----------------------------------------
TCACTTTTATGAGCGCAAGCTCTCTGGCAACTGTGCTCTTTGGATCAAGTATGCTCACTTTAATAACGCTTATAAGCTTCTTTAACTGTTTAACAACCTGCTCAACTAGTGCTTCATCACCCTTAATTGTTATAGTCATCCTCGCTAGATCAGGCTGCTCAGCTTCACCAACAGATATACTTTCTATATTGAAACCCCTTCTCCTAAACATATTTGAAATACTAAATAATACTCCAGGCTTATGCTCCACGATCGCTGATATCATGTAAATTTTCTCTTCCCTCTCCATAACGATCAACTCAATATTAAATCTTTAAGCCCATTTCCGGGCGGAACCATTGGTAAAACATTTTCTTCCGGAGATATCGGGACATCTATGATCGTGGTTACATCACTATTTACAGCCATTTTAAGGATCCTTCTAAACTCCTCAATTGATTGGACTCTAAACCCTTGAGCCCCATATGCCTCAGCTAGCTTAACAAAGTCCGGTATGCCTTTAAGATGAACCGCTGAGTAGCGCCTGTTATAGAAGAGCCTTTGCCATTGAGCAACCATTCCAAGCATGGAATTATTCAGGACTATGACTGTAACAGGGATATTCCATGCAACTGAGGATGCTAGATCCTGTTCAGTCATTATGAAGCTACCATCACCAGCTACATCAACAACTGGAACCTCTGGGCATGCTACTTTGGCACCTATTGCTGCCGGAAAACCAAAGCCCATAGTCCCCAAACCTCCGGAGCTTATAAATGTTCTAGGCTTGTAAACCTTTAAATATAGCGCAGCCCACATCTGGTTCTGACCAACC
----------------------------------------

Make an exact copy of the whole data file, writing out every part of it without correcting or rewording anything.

TCACTTTTATGAGCGCAAGCTCTCTGGCAACTGTGCTCTTTGGATCAAGTATGCTCACTTTAATAACGCTTATAAGCTTCTTTAACTGTTTAACAACCTGCTCAACTAGTGCTTCATCACCCTTAATTGTTATAGTCATCCTCGCTAGATCAGGCTGCTCAGCTTCACCAACAGATATACTTTCTATATTGAAACCCCTTCTCCTAAACATATTTGAAATACTAAATAATACTCCAGGCTTATGCTCCACGATCGCTGATATCATGTAAATTTTCTCTTCCCTCTCCATAACGATCAACTCAATATTAAATCTTTAAGCCCATTTCCGGGCGGAACCATTGGTAAAACATTTTCTTCCGGAGATATCGGGACATCTATGATCGTGGTTACATCACTATTTACAGCCATTTTAAGGATCCTTCTAAACTCCTCAATTGATTGGACTCTAAACCCTTGAGCCCCATATGCCTCAGCTAGCTTAACAAAGTCCGGTATGCCTTTAAGATGAACCGCTGAGTAGCGCCTGTTATAGAAGAGCCTTTGCCATTGAGCAACCATTCCAAGCATGGAATTATTCAGGACTATGACTGTAACAGGGATATTCCATGCAACTGAGGATGCTAGATCCTGTTCAGTCATTATGAAGCTACCATCACCAGCTACATCAACAACTGGAACCTCTGGGCATGCTACTTTGGCACCTATTGCTGCCGGAAAACCAAAGCCCATAGTCCCCAAACCTCCGGAGCTTATAAATGTTCTAGGCTTGTAAACCTTTAAATATAGCGCAGCCCACATCTGGTTCTGACCAACC